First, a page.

Meetings - Preparing, Supporting, Running
What Are Meetings For?
Meetings are one of the least well understood things in the Jewish student world. All too often meetings happen "because they always did" or "so that everyone can see each other" with no real clue as to aims. Meetings should be used primarily for three things:
It is important that meetings are used for these reasons, and not just a waste of time. However formal the meeting, it is always worth asking the question “What are we trying to achieve in this meeting?” before starting to meet.
The quality of meetings is often very low - with no clear aims, poor agendas, a weak chair etc. etc. It is possible to improve meetings that you are in by merely asking “What are we trying to achieve?” it is incredible how rarely that is asked!
Every meeting should have the following. These things are needed at all meetings - even if there are only two people there.
Preparation for meetings
Before a meeting, as well as ensuring that there is a suitable physical venue, and that people are coming, it is necessary to prepare. This can mean writing a formal agenda, writing reports, or just sitting down to think about what needs to come out of a meeting and what you are going to say. An agenda must be supplied to all those attending before the meeting begins. Ideally a time limit is placed for each item.
The Role of Chair
The Chair of a meeting is responsible for ensuring that it flows smoothly and most importantly that its aims are achieved. So, the Chair needs to:
A Chair needs to watch out for sniping, hidden agendas, and intimidation. A Chair needs to be able to suggest compromises, move discussions on, and cut people short politely. Chairing a meeting is difficult, but can - pretty much - be learnt as a skill.
Using the agenda
It is vitally important to use the agenda in running the meeting. Remember that a good agenda has action desired written by each agenda item. It is important that when running the meeting the Chair makes it clear that the aim of each discussion is only to obtain the required action. If a meeting is being used to get a steering committee for your Jewish student union Ball people shouldn't be picking the theme there and then - if they try the Chair needs to quickly and politely remind them to stick to the point. If you aren't chairing a meeting that is going off the point.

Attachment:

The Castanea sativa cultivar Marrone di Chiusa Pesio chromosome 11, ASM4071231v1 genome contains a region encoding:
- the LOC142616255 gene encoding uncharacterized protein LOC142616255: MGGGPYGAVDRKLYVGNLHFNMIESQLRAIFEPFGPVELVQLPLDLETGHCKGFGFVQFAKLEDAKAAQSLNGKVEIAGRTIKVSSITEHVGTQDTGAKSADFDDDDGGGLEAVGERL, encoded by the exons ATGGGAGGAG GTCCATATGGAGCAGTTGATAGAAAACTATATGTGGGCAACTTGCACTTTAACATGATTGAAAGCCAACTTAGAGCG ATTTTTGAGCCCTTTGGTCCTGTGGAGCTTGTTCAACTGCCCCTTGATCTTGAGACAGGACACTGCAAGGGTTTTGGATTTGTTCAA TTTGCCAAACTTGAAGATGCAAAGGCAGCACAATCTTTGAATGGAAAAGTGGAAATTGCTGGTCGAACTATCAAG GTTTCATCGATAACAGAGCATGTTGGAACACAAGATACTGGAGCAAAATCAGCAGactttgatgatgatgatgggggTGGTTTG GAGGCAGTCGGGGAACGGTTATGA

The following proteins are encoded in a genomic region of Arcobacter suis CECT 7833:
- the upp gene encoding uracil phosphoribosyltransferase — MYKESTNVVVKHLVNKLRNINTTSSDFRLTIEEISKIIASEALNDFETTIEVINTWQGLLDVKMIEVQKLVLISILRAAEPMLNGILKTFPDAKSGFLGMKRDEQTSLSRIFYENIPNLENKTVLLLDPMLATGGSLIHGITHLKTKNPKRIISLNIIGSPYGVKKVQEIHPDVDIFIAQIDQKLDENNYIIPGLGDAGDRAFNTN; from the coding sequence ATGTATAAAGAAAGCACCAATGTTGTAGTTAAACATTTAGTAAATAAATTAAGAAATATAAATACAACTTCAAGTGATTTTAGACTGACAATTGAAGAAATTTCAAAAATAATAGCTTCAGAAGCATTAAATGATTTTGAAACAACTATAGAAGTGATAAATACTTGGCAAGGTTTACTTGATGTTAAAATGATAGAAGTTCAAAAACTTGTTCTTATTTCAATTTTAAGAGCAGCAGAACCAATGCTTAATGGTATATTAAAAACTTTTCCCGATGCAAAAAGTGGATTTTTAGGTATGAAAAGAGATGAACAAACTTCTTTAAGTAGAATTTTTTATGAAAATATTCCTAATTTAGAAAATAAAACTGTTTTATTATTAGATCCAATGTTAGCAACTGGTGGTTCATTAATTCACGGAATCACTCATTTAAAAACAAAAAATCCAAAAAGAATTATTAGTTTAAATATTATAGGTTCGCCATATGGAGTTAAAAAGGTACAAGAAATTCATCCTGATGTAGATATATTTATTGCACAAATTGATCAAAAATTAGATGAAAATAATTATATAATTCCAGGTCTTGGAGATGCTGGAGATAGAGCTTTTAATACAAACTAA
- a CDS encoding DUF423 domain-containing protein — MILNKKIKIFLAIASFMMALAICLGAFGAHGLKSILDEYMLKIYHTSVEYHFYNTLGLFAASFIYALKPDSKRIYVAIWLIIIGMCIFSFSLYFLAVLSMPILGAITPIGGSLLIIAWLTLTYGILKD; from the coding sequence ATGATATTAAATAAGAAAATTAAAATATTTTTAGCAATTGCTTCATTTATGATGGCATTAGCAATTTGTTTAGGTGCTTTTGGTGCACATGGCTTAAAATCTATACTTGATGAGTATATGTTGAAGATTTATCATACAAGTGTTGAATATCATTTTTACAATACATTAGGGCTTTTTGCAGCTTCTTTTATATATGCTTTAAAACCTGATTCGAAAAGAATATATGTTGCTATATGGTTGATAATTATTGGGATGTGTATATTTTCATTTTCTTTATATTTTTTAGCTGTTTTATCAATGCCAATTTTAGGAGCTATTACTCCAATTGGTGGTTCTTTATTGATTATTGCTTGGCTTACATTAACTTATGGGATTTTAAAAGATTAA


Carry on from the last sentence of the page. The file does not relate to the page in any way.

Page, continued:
Order of discussion
There are four stages to discussion in dealing with an agenda item in a meeting. Sometimes not all are needed while discussing a particular point - but where they are all used it is important to see them as distinct. They are:
This is the stage of discussion where you make sure that everybody knows what is going on. They don't need to be experts on it - but if you want a reasonably democratic decision making process people need to know the basic facts. This is the part of the discussion where people ask things like "so, you said four people?" and "so, the speaker is charging $10 then?".
Evaluation and opinion
This stage of discussion is used for weighing up the facts and giving the opinions. It should probably be the longest part of the decision making process. People don't need to make concrete proposals in this section, but they should say what they think and why.
Concrete proposals should be clear enough for everyone to understand. So, after people giving their opinions say "thanks for your opinions, now we need some proposals so that we can decide something". A proposal needs to say what should be done after the meeting and when. Proposals are meant to reflect the opinions that are put forward earlier in the discussion.
It is for the Chair to (instinctively, often) decide how to make a decision. The Chair must balance getting things done and keeping people happy to make decisions in the right way.